The amendments introduced s. 114A into the Evidence Act 1950 to provide for the presumption of fact in publication in order to facilitate the identification and proving of the identity of an anonymous person involved in publication through the internet. In simple words, s. 114A introduces 3 circumstances where an Internet user is deemed to be a publisher of a content unless proven otherwise by him or her.

Although it is stated that the amendment is to cover anonymous persons on the internet, the effect of the amendment is quite wide. You see, we, especially social media network users, generally do not use our real names on the Internet. We use nicknames and pseudonyms. Our home addresses do not appear on our account. We sometimes use fictional characters or even digitalized images of ourselves as our profile picture. All these are done to protect our own privacy. So, if none of my personal details appear on my account, does this mean I am anonymous? If someone’s identity cannot be directly ascertained from his account, I would think that he would be anonymous.

The new s. 114A(1) states that “A person whose name, photograph or pseudonym appears on any publication depicting himself as the owner, host , administrator, editor or sub-editor, or who in any manner facilitates to publish or re-publish the publication is presumed to have published or re-published the contents of the publication unless the contrary is proved”. In simple words, if your name, photograph or pseudonym appears on any publication depicting yourself as the aforesaid persons, you are deemed to have published the content. So, for example, if someone creates a blog with your name, you are deemed to have published the articles there unless you prove otherwise. If you have a blog and someone posts a comment, you are deemed to have published it. If you have a Facebook page and an user posts something on your wall, you are deemed to have published it!

Subsection (2) provides a graver consequence. If a posting originates from your account with a network service provider, you are deemed to be the publisher unless the contrary is proved. In simple terms, if a posting originates from your TM Unifi account, you are deemed to be the publisher. In the following scenarios, you are deemed to be the publisher unless you prove the contrary:-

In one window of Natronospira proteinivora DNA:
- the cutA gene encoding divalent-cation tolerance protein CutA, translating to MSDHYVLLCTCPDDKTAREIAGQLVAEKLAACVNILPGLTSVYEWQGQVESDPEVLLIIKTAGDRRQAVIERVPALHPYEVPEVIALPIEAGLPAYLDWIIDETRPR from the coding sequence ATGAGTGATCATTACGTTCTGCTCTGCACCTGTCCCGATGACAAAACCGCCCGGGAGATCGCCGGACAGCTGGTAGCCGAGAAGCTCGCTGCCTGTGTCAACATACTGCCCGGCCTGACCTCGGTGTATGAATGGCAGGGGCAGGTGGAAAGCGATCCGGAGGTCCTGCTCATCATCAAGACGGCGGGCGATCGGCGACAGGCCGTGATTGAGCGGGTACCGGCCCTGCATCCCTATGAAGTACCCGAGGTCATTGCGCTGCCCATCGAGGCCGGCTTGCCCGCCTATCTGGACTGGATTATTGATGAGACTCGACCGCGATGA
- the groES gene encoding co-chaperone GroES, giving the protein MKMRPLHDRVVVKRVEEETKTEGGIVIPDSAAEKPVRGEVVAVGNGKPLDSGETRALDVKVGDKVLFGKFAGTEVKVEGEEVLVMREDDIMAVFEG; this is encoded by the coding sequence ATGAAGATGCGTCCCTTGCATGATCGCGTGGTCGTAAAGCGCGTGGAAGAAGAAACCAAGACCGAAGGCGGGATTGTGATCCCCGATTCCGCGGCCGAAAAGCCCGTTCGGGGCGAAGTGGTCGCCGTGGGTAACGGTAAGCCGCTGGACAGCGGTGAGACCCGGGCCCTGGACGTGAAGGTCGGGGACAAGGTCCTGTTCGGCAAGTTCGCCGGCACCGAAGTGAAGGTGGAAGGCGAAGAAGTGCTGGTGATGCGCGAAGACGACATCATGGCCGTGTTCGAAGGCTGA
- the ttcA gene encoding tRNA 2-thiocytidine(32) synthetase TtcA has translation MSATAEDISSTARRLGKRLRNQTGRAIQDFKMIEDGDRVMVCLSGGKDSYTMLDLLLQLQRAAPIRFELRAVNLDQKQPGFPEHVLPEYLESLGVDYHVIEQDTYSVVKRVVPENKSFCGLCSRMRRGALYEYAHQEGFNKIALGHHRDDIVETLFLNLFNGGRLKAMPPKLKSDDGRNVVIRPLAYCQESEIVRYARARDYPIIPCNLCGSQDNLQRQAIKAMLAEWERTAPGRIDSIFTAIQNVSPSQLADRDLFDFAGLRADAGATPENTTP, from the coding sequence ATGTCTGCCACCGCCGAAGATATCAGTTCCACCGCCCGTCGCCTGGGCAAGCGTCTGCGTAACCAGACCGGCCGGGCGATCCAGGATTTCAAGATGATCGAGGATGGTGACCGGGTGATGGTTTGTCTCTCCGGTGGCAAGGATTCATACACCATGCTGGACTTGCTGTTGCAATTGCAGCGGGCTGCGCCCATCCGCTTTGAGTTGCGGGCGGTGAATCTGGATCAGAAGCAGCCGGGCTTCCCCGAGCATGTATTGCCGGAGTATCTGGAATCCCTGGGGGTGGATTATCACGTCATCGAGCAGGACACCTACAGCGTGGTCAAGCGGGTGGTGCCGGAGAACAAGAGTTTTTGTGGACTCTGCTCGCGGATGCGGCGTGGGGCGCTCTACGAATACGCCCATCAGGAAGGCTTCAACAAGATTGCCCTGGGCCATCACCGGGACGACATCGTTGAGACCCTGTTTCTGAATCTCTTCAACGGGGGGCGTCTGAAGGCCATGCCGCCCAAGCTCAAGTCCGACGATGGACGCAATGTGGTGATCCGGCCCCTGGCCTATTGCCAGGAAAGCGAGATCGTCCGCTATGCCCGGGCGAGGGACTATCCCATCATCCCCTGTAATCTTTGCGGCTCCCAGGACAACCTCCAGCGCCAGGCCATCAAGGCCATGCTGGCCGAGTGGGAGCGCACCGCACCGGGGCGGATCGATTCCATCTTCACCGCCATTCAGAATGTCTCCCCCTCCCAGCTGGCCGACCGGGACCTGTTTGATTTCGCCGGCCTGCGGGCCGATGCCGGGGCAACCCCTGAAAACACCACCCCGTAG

(1) You have a home network with a few house mates sharing one internet account. You are deemed to be the publisher even though one of your house mates posts something offensive online.
(2) You have wireless network at home but you did not secure your network. You are deemed to be the publisher even though someone “piggybacks” your network to post something offensive.
(3) You have a party at home and allows your friends to access your PC or wireless network.You are deemed to be the publisher even though it was a friend who posted something offensive.
(4) Someone use your phone or tablet to post something offensive. You are deemed to be the publisher.

As for subsection (3), you are presumed to have published a content if you have custory or control of any computer which the publication originates from. Here, you are deemed to be the publisher so long your computer was the device that had posted the content. So if someone “tweetjacks” you or naughtily updates your Facebook with something offensive, you are deemed to be the publisher unless you prove otherwise.

Admittedly, the amendments certainly saves a lot of the investigator’s time. It is very difficult to trace someone on the Internet. It will make prosecution for, among others, defamation, offences under the Communication and Multimedia Act 1998 and Computer Crimes Act 1997 and, election offences much easier. But it is not impossible to trace someone. There are many cases where perpetrators are caught and charged.

I do not see the logic to deem someone to be a publisher. If an investigator is unable to trace the anonymous internet user, then why should the innocent Internet user take the rap? The onus of proof should always be on the prosecuting side. In the English case of Applause Store Productions Limited & Anor v Grant Raphael [2008] EWHC 1781 (QB), the claimants were awarded £22,000 in damages against Raphael, an old school friend, who had created a false personal profile of the claimants on Facebook. The claimants convinced the Court that Raphael was the person who created the fake profile even though he claimed that he had a party at his house and someone in that party created the account.

In summary, the new amendments force an innocent party to show that he is not the publisher. Victims of stolen identity or hacking would have a lot more problems to fix. Since computers can be easily manipulated and identity theft is quite rampant, it is dangerous to put the onus on internet users. An internet user will need to give an alibi that it wasn’t him. He needs to prove that he has no access to the computer at that time of publication and he needs to produce call witnesses to support his alibi.

Clearly, it is against our very fundamental principal of “innocent until proven guilty”. With general election looming, I fear this amendment will be used oppressively. Fortunately, the amendment is not in force yet. I strongly hope that the government will relook into this amendment.